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Evolution and Application of Coiled Coil Silks from Insects

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Biotechnology of Silk

Abstract

The coiled coil motif is common in globular and fibrous proteins, including extracorporeal materials such as silks. The use of the coiled coil structure in silks is an engineering solution that has convergently evolved in at least five groups—the stinging hymenopterans, sawflies, fleas, lacewings, and praying mantises—and retained throughout large radiations of insect families. In this chapter we describe the current state of knowledge regarding the molecular structure of these materials, collected from techniques such as X-ray scattering, nuclear magnetic resonance and Raman spectroscopy. A recent development is the availability of amino acid sequences for coiled coil silk proteins, enabling secondary and tertiary protein structural predictions to be compared to data from direct biophysical measurements. Finally, we review progress in the production of biomimetic coiled coil materials made using either reconstituted or recombinant proteins of this type.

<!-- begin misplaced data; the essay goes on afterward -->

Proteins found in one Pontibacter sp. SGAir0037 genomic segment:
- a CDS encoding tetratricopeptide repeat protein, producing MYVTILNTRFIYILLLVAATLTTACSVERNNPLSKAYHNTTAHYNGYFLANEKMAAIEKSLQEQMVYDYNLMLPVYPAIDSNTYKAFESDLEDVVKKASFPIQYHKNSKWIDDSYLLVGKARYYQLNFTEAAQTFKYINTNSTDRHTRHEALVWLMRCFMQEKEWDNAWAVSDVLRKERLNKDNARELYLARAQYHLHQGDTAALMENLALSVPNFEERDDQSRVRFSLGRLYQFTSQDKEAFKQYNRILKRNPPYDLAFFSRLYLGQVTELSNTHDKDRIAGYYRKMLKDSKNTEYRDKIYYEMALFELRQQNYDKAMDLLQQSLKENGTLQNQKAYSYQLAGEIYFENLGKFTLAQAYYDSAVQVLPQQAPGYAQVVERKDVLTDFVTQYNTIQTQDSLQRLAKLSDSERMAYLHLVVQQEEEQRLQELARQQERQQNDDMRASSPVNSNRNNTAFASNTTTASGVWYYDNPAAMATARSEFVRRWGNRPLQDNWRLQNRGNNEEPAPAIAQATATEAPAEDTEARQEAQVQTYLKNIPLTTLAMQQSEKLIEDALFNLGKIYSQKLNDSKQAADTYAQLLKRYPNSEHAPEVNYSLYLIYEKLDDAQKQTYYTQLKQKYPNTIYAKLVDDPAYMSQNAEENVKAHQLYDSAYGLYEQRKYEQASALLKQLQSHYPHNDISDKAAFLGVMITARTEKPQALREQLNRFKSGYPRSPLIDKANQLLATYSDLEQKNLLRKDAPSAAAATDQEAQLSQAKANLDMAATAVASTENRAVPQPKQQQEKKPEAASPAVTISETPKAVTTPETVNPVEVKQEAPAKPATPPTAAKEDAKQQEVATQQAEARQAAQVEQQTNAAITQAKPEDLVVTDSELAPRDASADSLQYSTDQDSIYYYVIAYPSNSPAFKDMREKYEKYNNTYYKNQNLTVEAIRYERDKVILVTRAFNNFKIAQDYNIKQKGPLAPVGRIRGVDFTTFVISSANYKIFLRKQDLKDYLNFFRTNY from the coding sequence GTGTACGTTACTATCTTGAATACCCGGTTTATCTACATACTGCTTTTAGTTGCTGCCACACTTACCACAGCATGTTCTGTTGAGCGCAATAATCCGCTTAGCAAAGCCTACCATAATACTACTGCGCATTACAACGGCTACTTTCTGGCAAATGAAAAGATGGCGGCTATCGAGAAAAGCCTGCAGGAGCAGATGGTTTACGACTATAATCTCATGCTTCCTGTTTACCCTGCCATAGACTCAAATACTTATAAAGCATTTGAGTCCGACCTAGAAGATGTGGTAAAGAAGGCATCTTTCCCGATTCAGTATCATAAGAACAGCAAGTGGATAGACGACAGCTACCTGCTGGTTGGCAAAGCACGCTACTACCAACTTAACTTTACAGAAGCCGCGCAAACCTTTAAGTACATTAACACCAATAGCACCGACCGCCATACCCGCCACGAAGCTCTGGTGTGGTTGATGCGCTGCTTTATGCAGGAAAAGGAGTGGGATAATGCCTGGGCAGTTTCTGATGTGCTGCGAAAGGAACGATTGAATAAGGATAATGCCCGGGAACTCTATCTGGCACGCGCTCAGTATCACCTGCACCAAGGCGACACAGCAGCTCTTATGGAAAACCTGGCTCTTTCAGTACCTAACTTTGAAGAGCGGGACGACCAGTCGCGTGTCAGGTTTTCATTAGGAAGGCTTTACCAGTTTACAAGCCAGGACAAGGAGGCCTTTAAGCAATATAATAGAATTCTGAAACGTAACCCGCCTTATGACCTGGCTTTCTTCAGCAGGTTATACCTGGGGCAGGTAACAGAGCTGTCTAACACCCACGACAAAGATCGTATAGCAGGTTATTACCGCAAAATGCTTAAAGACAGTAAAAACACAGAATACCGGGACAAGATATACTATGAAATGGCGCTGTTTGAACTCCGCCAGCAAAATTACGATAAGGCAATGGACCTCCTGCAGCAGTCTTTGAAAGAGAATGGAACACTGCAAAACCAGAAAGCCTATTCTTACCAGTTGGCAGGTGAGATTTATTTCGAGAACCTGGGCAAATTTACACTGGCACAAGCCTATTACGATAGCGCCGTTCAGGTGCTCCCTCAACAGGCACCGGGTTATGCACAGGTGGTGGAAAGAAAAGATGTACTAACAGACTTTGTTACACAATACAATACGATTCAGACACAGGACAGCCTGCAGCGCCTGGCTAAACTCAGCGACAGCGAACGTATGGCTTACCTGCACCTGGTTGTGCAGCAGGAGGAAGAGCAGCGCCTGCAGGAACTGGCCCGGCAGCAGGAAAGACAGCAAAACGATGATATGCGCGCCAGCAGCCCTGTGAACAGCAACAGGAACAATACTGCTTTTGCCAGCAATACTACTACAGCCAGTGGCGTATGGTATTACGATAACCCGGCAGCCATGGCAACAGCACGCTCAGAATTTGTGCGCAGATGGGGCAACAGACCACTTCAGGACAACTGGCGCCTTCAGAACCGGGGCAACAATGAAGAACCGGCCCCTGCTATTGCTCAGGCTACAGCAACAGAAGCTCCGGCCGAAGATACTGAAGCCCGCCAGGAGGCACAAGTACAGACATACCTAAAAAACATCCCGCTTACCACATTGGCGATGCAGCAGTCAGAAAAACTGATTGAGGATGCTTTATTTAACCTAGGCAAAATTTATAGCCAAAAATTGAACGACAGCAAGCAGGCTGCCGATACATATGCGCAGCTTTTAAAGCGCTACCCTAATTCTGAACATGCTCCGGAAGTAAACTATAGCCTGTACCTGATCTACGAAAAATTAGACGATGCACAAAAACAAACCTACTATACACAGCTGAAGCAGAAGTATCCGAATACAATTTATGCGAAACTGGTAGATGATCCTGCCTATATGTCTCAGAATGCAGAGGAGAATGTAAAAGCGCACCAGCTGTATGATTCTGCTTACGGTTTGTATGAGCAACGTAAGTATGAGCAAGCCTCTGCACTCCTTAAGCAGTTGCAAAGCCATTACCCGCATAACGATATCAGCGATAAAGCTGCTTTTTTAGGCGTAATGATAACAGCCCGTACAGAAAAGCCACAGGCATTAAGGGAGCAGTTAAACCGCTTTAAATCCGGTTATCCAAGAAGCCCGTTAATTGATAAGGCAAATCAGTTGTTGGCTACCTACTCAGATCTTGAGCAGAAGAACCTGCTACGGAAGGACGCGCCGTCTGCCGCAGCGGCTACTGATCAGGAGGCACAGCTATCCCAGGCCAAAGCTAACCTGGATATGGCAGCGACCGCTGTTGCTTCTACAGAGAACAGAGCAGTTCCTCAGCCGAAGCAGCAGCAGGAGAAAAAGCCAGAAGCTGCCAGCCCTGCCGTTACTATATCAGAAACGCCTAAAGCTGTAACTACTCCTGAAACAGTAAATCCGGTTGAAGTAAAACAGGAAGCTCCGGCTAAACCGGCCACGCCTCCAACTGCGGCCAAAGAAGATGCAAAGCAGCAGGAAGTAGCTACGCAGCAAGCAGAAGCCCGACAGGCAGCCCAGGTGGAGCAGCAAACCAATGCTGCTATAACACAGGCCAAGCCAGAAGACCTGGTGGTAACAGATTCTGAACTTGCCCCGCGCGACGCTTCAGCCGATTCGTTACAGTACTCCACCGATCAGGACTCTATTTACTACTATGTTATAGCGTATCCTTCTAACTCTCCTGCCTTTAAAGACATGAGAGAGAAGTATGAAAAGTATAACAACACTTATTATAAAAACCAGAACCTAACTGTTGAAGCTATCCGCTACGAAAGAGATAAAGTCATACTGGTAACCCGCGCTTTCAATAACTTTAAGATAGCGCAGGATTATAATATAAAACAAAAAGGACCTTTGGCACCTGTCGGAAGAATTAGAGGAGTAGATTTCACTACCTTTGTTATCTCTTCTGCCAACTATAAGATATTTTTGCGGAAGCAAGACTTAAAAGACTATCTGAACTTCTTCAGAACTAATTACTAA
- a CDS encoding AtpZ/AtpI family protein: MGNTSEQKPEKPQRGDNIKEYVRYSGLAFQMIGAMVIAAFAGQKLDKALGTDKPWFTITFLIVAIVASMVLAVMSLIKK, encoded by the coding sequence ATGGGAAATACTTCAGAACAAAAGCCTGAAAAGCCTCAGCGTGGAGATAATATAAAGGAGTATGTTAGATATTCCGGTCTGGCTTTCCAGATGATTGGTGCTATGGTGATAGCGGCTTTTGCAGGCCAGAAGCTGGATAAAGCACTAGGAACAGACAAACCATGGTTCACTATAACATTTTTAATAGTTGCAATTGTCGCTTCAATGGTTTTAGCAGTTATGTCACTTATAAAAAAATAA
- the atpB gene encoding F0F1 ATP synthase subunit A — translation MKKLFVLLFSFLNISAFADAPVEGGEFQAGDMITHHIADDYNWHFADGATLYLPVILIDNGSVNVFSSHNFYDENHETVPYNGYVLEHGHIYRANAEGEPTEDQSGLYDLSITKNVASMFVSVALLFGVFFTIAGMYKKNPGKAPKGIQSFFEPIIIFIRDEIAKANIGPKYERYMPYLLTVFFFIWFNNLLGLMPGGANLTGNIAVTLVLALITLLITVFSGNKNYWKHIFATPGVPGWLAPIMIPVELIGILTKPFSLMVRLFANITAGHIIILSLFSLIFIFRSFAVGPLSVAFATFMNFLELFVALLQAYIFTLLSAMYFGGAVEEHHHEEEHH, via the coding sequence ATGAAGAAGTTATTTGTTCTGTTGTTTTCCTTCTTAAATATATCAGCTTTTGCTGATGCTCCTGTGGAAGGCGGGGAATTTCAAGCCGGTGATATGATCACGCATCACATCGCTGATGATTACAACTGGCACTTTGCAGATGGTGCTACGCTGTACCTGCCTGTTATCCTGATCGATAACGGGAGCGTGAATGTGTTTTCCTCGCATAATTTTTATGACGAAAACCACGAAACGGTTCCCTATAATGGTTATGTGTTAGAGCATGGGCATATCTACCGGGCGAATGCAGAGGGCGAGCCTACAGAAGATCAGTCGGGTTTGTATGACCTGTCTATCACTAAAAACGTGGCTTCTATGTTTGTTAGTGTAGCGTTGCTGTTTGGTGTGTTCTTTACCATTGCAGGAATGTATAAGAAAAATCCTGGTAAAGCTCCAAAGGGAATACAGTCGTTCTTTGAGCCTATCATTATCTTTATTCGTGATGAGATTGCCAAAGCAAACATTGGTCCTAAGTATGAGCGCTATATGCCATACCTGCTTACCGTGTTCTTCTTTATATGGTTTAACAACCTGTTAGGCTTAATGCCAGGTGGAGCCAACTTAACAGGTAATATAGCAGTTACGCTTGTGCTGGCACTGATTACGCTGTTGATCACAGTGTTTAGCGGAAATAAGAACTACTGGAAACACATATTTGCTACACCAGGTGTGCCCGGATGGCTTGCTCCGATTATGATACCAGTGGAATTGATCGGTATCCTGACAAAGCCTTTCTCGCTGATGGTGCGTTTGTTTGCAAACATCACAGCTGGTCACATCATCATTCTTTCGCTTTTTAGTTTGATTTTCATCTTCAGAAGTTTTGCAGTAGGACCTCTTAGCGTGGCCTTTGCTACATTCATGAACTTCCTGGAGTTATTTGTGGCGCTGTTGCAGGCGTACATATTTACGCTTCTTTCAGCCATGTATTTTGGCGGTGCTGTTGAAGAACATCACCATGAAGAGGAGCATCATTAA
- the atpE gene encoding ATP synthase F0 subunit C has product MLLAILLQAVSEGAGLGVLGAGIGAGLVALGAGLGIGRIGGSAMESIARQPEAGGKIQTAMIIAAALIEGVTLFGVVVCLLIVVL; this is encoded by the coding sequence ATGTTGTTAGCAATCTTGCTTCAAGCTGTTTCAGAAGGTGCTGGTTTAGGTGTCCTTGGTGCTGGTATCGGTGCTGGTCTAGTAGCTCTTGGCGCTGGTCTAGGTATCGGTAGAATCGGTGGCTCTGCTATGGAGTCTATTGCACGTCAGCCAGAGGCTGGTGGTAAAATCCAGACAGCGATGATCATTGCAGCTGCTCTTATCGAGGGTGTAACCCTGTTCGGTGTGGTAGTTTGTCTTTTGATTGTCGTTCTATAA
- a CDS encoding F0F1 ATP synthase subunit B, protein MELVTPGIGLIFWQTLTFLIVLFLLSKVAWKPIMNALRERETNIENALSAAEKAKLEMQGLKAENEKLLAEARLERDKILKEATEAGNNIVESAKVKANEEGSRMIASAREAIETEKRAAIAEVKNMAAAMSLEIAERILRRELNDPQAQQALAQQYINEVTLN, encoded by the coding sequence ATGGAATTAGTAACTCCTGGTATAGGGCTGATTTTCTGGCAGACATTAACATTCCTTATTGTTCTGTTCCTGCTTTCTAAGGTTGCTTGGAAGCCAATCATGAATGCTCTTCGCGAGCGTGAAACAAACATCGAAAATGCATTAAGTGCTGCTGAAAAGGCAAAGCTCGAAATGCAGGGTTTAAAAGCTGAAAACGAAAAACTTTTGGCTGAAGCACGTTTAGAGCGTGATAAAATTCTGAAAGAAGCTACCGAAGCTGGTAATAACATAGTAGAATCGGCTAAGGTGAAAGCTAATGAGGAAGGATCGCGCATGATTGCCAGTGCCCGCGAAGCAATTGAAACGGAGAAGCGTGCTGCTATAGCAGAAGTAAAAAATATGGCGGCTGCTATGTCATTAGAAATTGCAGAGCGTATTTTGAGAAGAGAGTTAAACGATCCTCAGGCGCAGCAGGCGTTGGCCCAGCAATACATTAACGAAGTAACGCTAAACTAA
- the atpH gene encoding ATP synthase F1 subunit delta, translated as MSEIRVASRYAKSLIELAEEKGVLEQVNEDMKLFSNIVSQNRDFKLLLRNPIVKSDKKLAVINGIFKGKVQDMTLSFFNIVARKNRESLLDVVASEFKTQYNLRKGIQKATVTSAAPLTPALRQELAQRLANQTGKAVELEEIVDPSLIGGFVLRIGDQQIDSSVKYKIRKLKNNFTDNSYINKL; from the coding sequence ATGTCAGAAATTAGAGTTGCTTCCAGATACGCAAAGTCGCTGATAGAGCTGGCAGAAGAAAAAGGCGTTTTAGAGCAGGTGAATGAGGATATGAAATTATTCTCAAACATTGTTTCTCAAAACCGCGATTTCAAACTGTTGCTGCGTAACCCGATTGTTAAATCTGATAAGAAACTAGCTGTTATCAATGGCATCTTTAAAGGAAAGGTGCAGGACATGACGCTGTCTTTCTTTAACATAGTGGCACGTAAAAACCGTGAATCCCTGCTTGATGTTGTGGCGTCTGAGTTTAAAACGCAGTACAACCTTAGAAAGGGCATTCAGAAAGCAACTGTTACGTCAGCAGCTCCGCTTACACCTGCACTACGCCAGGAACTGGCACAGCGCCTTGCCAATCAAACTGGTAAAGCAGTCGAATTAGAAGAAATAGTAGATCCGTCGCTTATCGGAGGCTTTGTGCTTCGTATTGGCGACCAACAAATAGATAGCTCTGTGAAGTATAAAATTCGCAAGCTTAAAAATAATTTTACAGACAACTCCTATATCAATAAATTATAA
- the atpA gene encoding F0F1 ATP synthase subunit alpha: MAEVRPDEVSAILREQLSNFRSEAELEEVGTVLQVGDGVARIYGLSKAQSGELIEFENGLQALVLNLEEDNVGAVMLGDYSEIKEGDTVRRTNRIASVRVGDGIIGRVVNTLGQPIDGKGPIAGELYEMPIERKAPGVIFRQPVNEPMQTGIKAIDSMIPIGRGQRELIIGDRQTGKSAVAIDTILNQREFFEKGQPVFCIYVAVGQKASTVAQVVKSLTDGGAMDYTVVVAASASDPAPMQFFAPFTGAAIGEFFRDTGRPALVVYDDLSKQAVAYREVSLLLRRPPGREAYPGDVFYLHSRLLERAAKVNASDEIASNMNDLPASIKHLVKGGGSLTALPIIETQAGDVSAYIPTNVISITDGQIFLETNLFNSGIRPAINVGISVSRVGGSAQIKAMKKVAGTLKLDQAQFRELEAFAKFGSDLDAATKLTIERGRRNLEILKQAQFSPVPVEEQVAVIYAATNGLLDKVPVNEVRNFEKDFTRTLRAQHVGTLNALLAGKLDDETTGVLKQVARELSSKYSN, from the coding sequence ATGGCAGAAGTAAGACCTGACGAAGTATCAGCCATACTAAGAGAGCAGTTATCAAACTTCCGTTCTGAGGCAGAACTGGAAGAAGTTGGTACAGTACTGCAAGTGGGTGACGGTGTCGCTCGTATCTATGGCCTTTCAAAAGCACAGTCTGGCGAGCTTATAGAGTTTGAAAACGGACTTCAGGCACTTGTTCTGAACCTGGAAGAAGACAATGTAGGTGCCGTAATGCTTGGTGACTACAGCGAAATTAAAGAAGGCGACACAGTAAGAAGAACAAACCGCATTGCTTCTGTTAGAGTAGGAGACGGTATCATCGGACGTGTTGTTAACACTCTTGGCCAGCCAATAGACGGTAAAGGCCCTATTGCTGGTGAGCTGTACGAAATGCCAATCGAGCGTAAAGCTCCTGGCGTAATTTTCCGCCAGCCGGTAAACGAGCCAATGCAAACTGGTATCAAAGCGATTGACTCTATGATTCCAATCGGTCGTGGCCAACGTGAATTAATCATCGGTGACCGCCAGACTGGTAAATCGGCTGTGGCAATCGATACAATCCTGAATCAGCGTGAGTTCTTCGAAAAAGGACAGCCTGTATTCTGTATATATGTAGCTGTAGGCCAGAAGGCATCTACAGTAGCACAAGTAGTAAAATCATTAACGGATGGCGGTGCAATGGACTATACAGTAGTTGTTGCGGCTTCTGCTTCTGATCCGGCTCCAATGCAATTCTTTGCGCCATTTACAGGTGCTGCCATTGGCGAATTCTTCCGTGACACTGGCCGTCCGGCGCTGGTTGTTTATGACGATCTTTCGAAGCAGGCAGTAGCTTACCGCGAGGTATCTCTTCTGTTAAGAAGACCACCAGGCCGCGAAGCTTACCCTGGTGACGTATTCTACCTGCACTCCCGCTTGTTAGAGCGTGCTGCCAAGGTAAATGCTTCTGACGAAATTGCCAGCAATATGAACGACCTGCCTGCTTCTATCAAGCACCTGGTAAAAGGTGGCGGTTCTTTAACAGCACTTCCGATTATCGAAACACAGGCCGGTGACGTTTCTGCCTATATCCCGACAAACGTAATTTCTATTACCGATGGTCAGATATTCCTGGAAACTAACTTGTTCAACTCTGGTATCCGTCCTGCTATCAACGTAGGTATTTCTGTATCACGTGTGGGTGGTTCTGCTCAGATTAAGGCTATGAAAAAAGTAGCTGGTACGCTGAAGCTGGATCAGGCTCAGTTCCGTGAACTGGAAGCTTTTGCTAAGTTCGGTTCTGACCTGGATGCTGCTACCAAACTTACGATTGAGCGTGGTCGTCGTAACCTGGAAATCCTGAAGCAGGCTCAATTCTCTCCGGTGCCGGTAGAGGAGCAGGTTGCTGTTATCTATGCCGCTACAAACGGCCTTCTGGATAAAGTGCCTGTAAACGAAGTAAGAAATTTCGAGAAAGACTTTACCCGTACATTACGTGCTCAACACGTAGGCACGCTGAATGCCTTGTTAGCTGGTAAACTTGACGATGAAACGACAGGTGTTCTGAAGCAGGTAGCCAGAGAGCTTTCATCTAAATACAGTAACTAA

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Correspondence to Tsunenori Kameda .

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Kameda, T., Walker, A.A., Sutherland, T.D. (2014). Evolution and Application of Coiled Coil Silks from Insects. In: Asakura, T., Miller, T. (eds) Biotechnology of Silk. Biologically-Inspired Systems, vol 5. Springer, Dordrecht. https://doi.org/10.1007/978-94-007-7119-2_5

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